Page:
Third Coast Conversations

In 2018 the Keweenaw Bay Indian Community was the recipient of a Third Coast Conversations (TCC) : Dialogues about Water in Michigan program under the Michigan Humanities Council.  The KBIC Natural Resources Department (NRD) created a project addressing the theme of Indigenous communities and water values and beliefs.  The goal of the project was to enhance Indigenous sovereignty, identity, and healing of water-rich homelands through open dialogue and various platforms of multimedia. NRD collaborated with partner organizations KBOCC and MTU to hold events to engage in dialogue and to exchange information within the community; learning more about priorities and in turn sharing information on the KBIC application to the EPA for Treatment in a Similar Manner as the State (TAS) for water quality standards and what it means for tribal sovereignty. Conversations provided opportunities for increasing understanding and receiving input that is important for the continuance of cultural values and beliefs being included in the preservation and protection of waters within the community. The target audience was members of the KBIC and surrounding non-tribal communities.  This project enhanced existing projects within NRD and fostered new dialogues at major events including; a Water walk, Lake Superior Day, Geo-Cultural Heritage Field Trip by Land and by Water, Youth Water, Wetlands Survey and Tribal Water Day Event. Community input was gathered in various forms including cultural participation, survey, dialogue, personal notes, art, and podcasts. 


Tribal Water Day

The KBIC is in the process of receiving approval for Treatment as a State (TAS), which grants federally recognized tribes the authority to set water quality standards through the Clean Water Act. Through TAS, the KBIC sets criteria for the protection of the waters located on the reservation and all within the watershed.  This community forum was an opportunity to come together and talk about what work is being done in the watershed; the state of reservation waters, wetland program developments, monitoring and research, fish consumption, honoring Lake Superior, and partnerships.  There was a media and art gallery that celebrated water, handouts and refreshments.  Podcasts were created from participants present on this day.  Students from the local high schools and colleges were invited to come for the day and invitations were personally extended to partners from Michigan Technological University, local environmental groups, and the State of Michigan DNR and Water Division. Over 100 participants, mostly adults, were present for this event. KBIC has received a lot of feedback from people about how much they learned that day, how much they enjoyed the event, and that they look forward to future Tribal Water Day events.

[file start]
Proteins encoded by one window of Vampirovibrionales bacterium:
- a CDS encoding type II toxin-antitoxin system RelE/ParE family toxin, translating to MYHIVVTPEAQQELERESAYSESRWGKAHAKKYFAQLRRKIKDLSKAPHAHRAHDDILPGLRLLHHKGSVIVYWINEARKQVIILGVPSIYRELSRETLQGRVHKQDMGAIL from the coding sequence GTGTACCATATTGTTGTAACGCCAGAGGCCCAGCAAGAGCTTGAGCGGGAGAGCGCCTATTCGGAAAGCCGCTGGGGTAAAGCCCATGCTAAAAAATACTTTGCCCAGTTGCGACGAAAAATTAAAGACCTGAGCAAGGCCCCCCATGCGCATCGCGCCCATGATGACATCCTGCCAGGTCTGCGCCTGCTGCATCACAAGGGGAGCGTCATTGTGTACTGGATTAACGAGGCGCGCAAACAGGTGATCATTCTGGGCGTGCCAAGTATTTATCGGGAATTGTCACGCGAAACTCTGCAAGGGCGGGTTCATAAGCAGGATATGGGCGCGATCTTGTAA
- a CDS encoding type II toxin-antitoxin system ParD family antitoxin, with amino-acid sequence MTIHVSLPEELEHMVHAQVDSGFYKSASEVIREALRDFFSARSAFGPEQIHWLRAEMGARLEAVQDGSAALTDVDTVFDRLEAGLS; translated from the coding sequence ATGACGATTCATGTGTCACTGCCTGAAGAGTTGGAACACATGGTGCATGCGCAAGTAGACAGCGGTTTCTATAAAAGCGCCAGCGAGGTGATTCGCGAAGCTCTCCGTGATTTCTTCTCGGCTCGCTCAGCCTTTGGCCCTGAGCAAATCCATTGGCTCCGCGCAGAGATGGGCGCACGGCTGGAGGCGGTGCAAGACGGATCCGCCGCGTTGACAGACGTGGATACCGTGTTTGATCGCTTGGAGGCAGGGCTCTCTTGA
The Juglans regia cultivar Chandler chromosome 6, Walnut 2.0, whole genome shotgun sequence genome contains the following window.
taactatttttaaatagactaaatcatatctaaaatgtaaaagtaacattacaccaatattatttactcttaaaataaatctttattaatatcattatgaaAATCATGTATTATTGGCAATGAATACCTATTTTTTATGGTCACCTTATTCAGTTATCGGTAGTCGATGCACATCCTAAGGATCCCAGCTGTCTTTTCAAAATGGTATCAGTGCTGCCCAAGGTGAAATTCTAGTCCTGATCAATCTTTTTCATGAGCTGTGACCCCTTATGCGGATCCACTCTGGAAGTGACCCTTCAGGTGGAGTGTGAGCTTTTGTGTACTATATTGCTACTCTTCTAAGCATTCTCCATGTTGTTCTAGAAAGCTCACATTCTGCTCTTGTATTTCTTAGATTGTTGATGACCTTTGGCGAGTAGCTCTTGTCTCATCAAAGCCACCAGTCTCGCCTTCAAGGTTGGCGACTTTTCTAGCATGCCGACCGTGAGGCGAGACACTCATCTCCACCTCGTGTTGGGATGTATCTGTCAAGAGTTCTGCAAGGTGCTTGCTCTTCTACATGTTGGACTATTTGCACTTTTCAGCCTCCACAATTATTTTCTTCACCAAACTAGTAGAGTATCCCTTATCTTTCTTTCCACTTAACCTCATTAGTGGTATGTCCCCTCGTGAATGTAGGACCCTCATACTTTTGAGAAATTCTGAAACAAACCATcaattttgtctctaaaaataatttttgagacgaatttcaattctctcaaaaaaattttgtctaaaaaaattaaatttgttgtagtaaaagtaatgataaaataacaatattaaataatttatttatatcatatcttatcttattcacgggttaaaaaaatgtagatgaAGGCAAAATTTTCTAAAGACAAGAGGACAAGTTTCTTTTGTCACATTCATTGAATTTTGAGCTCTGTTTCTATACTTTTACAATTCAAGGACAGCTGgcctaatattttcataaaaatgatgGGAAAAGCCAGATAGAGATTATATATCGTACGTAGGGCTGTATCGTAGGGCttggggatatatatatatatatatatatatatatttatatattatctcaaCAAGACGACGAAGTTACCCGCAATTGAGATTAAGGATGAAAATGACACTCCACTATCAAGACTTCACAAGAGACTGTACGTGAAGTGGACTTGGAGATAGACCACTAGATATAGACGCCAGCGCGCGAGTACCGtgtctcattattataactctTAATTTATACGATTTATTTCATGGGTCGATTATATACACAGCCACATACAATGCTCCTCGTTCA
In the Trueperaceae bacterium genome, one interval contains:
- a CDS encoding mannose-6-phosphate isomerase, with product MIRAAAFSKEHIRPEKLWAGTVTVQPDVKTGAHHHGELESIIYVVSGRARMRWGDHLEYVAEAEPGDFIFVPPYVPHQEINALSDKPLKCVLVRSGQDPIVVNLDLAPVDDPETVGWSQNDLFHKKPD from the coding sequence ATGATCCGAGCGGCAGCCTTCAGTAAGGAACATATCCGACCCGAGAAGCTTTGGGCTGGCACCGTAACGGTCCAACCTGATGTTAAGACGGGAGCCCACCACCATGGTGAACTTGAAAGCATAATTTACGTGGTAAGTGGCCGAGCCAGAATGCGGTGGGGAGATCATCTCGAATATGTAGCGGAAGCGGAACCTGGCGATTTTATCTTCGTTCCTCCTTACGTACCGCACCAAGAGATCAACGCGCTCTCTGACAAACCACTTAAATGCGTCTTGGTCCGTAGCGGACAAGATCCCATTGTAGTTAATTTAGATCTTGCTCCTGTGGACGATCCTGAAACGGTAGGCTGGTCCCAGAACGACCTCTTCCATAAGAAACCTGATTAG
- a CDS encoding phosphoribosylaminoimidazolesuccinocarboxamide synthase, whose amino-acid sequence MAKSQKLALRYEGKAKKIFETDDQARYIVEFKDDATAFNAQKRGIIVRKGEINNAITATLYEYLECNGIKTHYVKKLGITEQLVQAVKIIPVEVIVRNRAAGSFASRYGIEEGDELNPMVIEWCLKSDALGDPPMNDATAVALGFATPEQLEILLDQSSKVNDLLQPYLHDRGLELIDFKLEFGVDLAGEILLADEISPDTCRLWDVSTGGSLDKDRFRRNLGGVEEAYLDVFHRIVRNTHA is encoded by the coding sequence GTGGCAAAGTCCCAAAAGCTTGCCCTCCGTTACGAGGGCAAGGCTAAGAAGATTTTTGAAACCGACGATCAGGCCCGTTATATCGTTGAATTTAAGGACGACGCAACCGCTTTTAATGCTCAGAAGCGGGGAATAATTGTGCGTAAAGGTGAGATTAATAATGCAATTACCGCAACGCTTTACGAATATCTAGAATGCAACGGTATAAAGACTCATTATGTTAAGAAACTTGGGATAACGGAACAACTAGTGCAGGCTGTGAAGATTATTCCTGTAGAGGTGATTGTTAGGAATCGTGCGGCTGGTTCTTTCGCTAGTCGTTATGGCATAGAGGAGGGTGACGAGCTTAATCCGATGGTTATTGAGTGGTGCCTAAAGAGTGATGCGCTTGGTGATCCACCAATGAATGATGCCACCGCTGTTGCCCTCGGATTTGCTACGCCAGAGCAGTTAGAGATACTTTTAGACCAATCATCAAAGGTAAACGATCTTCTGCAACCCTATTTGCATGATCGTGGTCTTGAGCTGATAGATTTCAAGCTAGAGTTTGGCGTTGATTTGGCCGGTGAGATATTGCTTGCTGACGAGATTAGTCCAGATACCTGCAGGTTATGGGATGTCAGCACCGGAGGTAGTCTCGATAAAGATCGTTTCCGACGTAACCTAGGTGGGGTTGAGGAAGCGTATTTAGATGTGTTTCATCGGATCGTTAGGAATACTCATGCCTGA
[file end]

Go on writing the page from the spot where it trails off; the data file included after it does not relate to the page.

Guest speakers from Michigan Technological University, Great Lakes Indian Fish & Wildlife Commission, Inter-Tribal Council, and Institute for Health and Equity presented during our event. Topics included results from the KBIC Fish Consumption Survey, Thirty Years of Monitoring Fish PCB’s, GLIFWC’s Mercury Maps for Safe Fish Consumption, and Opportunities for Tribal-Academic Partnerships in Water-Related Research. The four special guest speakers, were gifted with blankets and gift baskets filled with items from the community.  

Tribal Water Day Podcast 2019

Synopsis: This podcast is based on the Keweenaw Bay Indian Community (KBIC) Tribal Water Day, which took place in March 2019. The KBIC Water Walkers have continued their work with a 17-miles summer water walk and 90-mile fall water walk. 

The structure of the podcast has an introductory episode, three episodes featuring several KBIC water walkers, and eight episodes highlighting speakers at Tribal Water day. 



Episode One: Introduction

Topic: Pulling in many voices, this episode introduces the importance of water and how KBIC members see their relationship with water. The technique called vox pop--”voice of the people”--uses many clips of many voices to complete one another’s thoughts, all answering the question, “What is the importance of water?”

People: participants at Tribal Water Day events

Episode Two: Water Talkers

Topic: The water walkers explain what a water walk is and why it matters.

People: water walkers Terri Denomie, Kathy Smith, Lisa Denomie, Doreen Blaker

Episode Three: Water Talkers

Topic: Each of the water walkers introduce themselves and share why they chose to become water walkers.

People: water walkers Terri Denomie, Kathy Smith, Lisa Denomie, Doreen Blaker

Episode Four: Water Talkers

Topic: Water walkers explain why the water walk matters to the community, why the water is sick, and what they hope to inspire in the youth.

People: water walkers Terri Denomie, Kathy Smith, Lisa Denomie, Doreen Blaker

Episode Five: Presenters

Topic: The water program at the KBIC Natural Resources Department covers many different projects.

People: Stephanie Cree, KBIC NRD Staff

Episode Six: Presenters

Topic: The NRD staff use many techniques in the water program.

People: Serene Gauthier, KBIC NRD Staff

Episode Seven: Presenters

Topic: Wetlands are an important part of the NRD water program.

People: Erin Johnston, KBIC NRD Staff

Episode Eight: Presenters

Topic: KBIC members asked “When can we eat the fish?” and engineers, social scientists, and ecologists looked into acceptable levels of mercury in fish.

People: Val Gagnon, Michigan Tech

Episode Nine: Presenters

Topic: PCBs in fish required extensive sampling across the Upper Peninsula.

People: Emily Shaw, Michigan Tech

Episode Ten: Presenters

Topic: The Great Lakes Indian Fish & Wildlife Commission oversees programs about fish and water quality, connecting many tribal communities in the Great Lakes.

People: Sarah Moses, GLIFWC